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Acute and Long Term Outcomes of Simulated Deep Space Radiation Exposure on Latent Viral CNS Infection and CNS Pathology (NNX13AO47G)
Principal Investigator
Research Area:
Radiation health
Species Studied
Scientific Name: Mus musculus Species: Mouse

The successful diaspora of humans into deep space requires an understanding of the risk of deep space radiation exposure on short- and long-term health outcomes, including risks to the central nervous system (CNS). Assessing CNS risk must consider the impact of deep space radiation on the behavior of latent neurotropic infectious agents that reside within the human CNS. Herpes simplex virus (HSV) is among the most widespread agent in this category, permanently infecting the nervous systems of more than 80% of the global population. Latent HSV cannot be eliminated from the nervous system and there is no vaccine to prevent infection. Thus for the foreseeable future, humans traveling into deep space will harbor this and other alpha-herpesviruses. While uncontrolled HSV replication in the CNS results in often fatal encephalitis, this virus also has the capacity to promote chronic inflammation and neurodegeneration. Indeed there is substantial evidence that in combination with genetic risk factors, HSV infection in the CNS further increases the probability of developing Alzheimer’s disease. During this study, the effects of simulated deep space radiation on the development of CNS pathology (reactive lesions) and the impact of latent and induced in vivo reactivation of HSV infection on the development of CNS pathology was determined together with the role that human ApoE alleles play in these processes.

This study had the following specific aims:

  1. Determine the combined effect of latent HSV infection and mission relevant doses of 56Fe and Protons in acute and long term CNS health.
  2. Determine the combined effect of latent HSV infection and mission relevant doses of 56Fe and Protons on long term CNS health in the background of huApoE allelic variation.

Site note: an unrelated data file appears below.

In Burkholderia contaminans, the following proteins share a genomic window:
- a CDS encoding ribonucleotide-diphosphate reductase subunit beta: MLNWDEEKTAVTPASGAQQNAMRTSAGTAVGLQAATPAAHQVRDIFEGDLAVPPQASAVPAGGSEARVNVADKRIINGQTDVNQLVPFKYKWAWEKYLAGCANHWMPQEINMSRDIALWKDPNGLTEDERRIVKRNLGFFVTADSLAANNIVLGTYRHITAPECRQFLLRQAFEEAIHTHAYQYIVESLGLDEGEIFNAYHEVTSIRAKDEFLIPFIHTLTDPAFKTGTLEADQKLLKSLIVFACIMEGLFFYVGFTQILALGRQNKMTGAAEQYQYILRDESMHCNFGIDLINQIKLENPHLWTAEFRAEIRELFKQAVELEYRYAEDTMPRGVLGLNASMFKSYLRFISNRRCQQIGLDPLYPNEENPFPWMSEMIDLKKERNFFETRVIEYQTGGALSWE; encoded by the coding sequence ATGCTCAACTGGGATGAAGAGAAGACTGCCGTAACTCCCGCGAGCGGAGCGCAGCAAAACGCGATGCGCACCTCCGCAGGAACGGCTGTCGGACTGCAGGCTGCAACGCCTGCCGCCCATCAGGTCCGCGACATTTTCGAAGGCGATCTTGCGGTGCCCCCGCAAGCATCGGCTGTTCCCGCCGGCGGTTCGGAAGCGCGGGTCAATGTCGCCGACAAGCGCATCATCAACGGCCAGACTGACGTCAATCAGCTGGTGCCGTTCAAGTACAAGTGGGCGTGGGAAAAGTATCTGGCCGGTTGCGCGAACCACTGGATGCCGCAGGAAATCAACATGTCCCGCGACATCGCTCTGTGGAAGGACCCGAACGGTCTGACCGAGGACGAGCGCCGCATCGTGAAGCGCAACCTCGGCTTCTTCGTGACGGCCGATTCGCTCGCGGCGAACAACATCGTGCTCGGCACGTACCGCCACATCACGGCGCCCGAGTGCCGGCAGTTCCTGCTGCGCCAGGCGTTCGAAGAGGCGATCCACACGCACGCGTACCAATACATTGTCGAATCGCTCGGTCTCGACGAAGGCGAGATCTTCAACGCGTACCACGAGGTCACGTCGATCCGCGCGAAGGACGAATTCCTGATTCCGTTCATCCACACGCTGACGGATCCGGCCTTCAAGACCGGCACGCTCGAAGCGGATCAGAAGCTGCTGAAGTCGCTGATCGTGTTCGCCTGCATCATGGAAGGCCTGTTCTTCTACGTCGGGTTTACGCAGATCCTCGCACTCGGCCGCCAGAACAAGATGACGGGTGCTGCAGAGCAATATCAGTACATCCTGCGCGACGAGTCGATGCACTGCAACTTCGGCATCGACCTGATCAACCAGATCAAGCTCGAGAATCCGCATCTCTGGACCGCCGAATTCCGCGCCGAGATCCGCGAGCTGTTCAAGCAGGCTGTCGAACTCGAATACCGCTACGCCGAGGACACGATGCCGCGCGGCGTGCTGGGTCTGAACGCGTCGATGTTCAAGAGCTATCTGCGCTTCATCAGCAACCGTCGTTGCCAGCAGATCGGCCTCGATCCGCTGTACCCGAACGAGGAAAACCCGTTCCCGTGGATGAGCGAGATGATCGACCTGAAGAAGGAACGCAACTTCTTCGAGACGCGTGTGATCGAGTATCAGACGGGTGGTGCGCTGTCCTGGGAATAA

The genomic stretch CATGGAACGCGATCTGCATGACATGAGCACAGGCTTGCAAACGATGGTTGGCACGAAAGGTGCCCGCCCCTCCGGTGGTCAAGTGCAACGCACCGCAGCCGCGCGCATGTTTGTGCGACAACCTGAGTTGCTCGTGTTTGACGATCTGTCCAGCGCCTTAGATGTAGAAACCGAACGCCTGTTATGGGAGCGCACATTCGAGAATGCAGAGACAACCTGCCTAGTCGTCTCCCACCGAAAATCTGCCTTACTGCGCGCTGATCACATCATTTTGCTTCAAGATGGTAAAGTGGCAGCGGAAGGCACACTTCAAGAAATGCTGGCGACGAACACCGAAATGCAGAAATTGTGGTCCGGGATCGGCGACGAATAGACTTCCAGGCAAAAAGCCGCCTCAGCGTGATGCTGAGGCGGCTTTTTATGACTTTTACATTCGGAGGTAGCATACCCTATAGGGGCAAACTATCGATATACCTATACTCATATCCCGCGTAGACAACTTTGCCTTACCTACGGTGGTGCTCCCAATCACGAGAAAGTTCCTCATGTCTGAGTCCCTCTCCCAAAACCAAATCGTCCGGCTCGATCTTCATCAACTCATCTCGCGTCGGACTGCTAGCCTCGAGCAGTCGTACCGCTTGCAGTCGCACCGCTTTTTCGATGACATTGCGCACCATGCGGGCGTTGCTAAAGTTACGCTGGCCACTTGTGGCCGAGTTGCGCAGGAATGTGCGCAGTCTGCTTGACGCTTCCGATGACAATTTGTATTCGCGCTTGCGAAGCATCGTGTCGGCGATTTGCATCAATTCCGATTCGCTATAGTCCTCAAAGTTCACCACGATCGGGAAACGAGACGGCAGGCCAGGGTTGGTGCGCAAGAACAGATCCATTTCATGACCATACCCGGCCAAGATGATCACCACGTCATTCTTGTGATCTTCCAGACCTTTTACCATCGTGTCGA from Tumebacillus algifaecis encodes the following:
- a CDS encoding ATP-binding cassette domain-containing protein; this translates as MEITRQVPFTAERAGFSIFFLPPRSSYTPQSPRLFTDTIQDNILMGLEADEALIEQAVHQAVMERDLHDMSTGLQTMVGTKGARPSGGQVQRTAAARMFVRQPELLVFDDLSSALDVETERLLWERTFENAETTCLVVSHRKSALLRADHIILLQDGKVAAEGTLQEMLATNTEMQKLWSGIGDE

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Radiation effects
Central nervous system
Virus activation

Data Information
Data Availability
Archive is complete. Data sets are not publicly available but can be requested.
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Central nervous system damage
Herpes simplex virus
Inflammation markers
Oxidative stress
Trigeminal ganglia
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Mission/Study Information
Mission Launch/Start Date Landing/End Date Duration
Ground 05/01/2009 In Progress

Human Research Program (HRP) Human Research Roadmap (HRR) Information
Crew health and performance is critical to successful human exploration beyond low Earth orbit. The Human Research Program (HRP) investigates and mitigates the highest risks to human health and performance, providing essential countermeasures and technologies for human space exploration. Risks include physiological and performance effects from hazards such as radiation, altered gravity, and hostile environments, as well as unique challenges in medical support, human factors, and behavioral health support. The HRP utilizes an Integrated Research Plan (IRP) to identify the approach and research activities planned to address these risks, which are assigned to specific Elements within the program. The Human Research Roadmap is the web-based tool for communicating the IRP content.

The Human Research Roadmap is located at:

+ Click here for information of how this experiment is contributing to the HRP's path for risk reduction.

Additional Information
Managing NASA Center
Johnson Space Center (JSC)
Responsible NASA Representative
Johnson Space Center LSDA Office
Project Manager: Terry Hill
Institutional Support
National Aeronautics and Space Administration (NASA)
Proposal Date
Proposal Source
2012 Space Radiobiology